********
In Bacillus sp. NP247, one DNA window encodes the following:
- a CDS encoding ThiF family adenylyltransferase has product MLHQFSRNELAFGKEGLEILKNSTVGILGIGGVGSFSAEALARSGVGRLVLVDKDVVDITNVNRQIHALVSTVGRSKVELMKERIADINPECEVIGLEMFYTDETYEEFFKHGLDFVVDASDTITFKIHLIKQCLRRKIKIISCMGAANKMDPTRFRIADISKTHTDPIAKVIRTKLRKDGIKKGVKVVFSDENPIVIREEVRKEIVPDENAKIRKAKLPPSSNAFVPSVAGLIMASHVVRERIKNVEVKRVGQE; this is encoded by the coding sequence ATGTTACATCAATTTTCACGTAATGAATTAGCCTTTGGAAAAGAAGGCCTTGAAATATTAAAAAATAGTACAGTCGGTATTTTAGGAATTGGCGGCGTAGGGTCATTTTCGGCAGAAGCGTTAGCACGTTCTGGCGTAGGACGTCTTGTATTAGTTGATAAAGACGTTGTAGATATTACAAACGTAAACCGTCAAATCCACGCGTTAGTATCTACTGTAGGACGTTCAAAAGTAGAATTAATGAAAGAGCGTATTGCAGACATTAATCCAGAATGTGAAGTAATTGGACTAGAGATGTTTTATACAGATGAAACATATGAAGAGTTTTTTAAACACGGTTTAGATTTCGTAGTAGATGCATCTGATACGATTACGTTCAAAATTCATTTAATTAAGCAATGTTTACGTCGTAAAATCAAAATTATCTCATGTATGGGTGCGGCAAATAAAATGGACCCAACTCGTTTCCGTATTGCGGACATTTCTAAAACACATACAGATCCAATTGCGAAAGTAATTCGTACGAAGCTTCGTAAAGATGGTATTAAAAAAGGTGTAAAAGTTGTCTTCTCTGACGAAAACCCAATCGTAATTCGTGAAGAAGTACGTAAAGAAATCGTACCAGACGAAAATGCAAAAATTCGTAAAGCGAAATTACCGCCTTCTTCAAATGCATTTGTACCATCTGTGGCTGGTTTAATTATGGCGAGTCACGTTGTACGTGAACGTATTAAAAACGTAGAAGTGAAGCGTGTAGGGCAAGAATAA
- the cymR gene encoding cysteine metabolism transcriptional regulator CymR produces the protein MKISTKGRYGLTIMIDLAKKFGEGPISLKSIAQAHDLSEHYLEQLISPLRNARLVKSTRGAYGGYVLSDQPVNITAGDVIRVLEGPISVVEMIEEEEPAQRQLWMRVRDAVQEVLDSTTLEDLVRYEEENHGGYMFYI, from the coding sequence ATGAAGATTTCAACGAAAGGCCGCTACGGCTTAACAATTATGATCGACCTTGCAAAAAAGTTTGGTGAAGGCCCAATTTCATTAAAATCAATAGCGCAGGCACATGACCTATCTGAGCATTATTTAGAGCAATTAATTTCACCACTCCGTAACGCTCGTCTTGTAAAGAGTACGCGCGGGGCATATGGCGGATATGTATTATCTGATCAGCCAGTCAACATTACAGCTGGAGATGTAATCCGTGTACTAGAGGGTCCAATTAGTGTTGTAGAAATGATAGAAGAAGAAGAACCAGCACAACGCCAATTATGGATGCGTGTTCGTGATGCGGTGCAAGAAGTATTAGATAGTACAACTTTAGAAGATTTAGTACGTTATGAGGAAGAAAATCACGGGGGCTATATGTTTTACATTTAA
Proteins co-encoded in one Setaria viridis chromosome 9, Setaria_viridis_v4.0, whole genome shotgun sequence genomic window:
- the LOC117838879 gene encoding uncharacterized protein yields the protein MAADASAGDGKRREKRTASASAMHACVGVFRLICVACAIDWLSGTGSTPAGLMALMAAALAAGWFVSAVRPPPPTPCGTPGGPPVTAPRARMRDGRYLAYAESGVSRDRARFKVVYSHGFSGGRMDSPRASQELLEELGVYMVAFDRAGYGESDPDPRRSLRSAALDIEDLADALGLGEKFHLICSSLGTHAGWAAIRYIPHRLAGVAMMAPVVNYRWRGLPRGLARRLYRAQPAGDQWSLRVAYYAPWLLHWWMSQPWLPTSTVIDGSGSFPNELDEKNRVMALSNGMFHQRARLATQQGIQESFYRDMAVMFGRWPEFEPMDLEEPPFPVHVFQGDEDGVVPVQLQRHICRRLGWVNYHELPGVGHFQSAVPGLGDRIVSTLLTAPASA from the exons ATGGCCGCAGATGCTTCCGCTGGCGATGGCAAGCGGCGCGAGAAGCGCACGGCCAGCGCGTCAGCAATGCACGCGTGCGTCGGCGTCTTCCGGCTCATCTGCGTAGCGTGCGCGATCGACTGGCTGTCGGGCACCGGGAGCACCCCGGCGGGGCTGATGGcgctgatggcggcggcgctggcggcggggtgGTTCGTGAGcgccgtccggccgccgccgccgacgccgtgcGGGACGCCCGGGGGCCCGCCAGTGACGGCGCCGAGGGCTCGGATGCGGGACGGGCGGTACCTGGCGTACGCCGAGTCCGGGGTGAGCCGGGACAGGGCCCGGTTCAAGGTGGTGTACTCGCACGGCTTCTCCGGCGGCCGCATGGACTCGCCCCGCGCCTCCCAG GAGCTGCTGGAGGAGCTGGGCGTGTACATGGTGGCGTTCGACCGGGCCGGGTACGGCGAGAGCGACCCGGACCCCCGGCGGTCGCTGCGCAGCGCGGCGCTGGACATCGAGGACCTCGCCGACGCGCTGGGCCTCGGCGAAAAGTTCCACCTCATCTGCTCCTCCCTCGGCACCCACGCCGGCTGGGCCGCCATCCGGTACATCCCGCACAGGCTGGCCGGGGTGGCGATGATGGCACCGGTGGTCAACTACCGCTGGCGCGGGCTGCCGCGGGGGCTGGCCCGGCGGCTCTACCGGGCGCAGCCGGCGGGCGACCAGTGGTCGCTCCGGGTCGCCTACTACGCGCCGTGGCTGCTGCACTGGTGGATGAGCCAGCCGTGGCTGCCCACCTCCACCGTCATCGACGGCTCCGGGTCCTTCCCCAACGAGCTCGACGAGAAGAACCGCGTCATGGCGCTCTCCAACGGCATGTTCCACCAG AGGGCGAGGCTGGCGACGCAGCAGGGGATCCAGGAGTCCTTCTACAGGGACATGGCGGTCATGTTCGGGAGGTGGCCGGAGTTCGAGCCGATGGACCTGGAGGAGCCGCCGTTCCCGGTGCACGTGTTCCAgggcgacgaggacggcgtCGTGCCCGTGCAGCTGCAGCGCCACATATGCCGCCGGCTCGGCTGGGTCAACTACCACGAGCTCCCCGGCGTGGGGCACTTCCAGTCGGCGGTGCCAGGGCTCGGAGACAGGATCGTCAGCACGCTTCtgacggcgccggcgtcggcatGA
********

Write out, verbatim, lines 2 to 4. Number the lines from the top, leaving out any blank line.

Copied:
- a CDS encoding ThiF family adenylyltransferase has product MLHQFSRNELAFGKEGLEILKNSTVGILGIGGVGSFSAEALARSGVGRLVLVDKDVVDITNVNRQIHALVSTVGRSKVELMKERIADINPECEVIGLEMFYTDETYEEFFKHGLDFVVDASDTITFKIHLIKQCLRRKIKIISCMGAANKMDPTRFRIADISKTHTDPIAKVIRTKLRKDGIKKGVKVVFSDENPIVIREEVRKEIVPDENAKIRKAKLPPSSNAFVPSVAGLIMASHVVRERIKNVEVKRVGQE; this is encoded by the coding sequence ATGTTACATCAATTTTCACGTAATGAATTAGCCTTTGGAAAAGAAGGCCTTGAAATATTAAAAAATAGTACAGTCGGTATTTTAGGAATTGGCGGCGTAGGGTCATTTTCGGCAGAAGCGTTAGCACGTTCTGGCGTAGGACGTCTTGTATTAGTTGATAAAGACGTTGTAGATATTACAAACGTAAACCGTCAAATCCACGCGTTAGTATCTACTGTAGGACGTTCAAAAGTAGAATTAATGAAAGAGCGTATTGCAGACATTAATCCAGAATGTGAAGTAATTGGACTAGAGATGTTTTATACAGATGAAACATATGAAGAGTTTTTTAAACACGGTTTAGATTTCGTAGTAGATGCATCTGATACGATTACGTTCAAAATTCATTTAATTAAGCAATGTTTACGTCGTAAAATCAAAATTATCTCATGTATGGGTGCGGCAAATAAAATGGACCCAACTCGTTTCCGTATTGCGGACATTTCTAAAACACATACAGATCCAATTGCGAAAGTAATTCGTACGAAGCTTCGTAAAGATGGTATTAAAAAAGGTGTAAAAGTTGTCTTCTCTGACGAAAACCCAATCGTAATTCGTGAAGAAGTACGTAAAGAAATCGTACCAGACGAAAATGCAAAAATTCGTAAAGCGAAATTACCGCCTTCTTCAAATGCATTTGTACCATCTGTGGCTGGTTTAATTATGGCGAGTCACGTTGTACGTGAACGTATTAAAAACGTAGAAGTGAAGCGTGTAGGGCAAGAATAA
- the cymR gene encoding cysteine metabolism transcriptional regulator CymR produces the protein MKISTKGRYGLTIMIDLAKKFGEGPISLKSIAQAHDLSEHYLEQLISPLRNARLVKSTRGAYGGYVLSDQPVNITAGDVIRVLEGPISVVEMIEEEEPAQRQLWMRVRDAVQEVLDSTTLEDLVRYEEENHGGYMFYI, from the coding sequence ATGAAGATTTCAACGAAAGGCCGCTACGGCTTAACAATTATGATCGACCTTGCAAAAAAGTTTGGTGAAGGCCCAATTTCATTAAAATCAATAGCGCAGGCACATGACCTATCTGAGCATTATTTAGAGCAATTAATTTCACCACTCCGTAACGCTCGTCTTGTAAAGAGTACGCGCGGGGCATATGGCGGATATGTATTATCTGATCAGCCAGTCAACATTACAGCTGGAGATGTAATCCGTGTACTAGAGGGTCCAATTAGTGTTGTAGAAATGATAGAAGAAGAAGAACCAGCACAACGCCAATTATGGATGCGTGTTCGTGATGCGGTGCAAGAAGTATTAGATAGTACAACTTTAGAAGATTTAGTACGTTATGAGGAAGAAAATCACGGGGGCTATATGTTTTACATTTAA
Proteins co-encoded in one Setaria viridis chromosome 9, Setaria_viridis_v4.0, whole genome shotgun sequence genomic window: